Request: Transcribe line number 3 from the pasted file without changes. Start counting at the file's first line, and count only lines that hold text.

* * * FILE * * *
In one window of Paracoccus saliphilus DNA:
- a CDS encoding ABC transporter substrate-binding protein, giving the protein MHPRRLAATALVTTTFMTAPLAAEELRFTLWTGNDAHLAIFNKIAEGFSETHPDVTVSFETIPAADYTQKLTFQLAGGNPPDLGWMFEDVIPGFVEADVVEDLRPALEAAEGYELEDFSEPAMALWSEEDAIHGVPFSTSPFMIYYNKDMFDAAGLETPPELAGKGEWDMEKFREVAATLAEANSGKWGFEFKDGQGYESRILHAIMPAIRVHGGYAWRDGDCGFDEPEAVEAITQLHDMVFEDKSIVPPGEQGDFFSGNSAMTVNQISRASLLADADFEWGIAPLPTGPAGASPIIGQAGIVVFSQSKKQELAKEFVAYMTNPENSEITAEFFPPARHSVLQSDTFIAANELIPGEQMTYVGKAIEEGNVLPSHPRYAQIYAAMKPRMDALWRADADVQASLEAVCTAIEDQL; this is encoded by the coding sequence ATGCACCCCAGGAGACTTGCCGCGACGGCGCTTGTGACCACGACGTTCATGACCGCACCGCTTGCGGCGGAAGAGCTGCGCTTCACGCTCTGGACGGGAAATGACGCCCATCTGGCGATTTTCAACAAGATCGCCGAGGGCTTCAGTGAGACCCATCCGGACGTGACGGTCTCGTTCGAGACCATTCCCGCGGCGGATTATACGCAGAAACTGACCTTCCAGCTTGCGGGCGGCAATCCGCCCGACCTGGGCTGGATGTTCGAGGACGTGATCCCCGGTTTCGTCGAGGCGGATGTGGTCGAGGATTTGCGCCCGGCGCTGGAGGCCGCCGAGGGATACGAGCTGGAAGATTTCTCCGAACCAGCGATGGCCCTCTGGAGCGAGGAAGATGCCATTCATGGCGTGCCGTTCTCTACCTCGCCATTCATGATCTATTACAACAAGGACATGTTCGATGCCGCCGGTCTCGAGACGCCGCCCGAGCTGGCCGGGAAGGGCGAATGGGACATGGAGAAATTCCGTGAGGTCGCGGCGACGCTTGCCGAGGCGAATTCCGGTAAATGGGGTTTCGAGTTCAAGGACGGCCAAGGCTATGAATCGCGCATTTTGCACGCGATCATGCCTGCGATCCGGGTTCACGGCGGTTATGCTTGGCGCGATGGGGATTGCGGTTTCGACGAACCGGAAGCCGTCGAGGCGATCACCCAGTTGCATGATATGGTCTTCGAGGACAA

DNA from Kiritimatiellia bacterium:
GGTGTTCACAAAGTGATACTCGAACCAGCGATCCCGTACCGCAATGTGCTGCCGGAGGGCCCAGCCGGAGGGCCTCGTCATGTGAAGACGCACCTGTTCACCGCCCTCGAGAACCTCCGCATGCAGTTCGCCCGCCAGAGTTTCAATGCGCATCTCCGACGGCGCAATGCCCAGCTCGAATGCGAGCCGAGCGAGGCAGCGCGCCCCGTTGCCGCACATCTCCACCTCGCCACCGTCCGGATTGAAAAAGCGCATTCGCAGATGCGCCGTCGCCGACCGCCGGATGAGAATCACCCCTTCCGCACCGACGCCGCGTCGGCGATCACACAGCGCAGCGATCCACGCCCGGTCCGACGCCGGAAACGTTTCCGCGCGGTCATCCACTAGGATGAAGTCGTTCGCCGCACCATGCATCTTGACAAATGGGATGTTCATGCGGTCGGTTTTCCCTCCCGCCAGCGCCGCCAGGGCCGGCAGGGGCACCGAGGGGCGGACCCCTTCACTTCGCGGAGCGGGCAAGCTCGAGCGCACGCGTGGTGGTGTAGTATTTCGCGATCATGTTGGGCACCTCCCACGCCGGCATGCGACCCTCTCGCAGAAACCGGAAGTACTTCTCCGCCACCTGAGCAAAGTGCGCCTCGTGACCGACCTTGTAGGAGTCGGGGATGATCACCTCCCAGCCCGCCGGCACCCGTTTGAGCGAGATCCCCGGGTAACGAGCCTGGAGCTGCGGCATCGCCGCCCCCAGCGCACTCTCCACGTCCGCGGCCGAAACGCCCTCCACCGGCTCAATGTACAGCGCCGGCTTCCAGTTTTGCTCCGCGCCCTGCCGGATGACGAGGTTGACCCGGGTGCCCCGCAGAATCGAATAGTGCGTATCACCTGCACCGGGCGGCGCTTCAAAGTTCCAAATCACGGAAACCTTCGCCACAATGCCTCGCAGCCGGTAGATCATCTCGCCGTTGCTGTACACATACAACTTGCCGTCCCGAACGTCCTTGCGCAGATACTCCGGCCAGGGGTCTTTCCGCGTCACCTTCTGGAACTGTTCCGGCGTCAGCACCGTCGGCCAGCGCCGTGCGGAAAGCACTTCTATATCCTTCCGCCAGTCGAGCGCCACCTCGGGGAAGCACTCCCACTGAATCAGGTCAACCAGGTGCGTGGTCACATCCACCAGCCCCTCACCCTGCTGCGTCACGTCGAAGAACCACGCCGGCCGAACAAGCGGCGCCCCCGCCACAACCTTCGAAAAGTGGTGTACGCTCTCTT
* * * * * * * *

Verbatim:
DNA from Kiritimatiellia bacterium: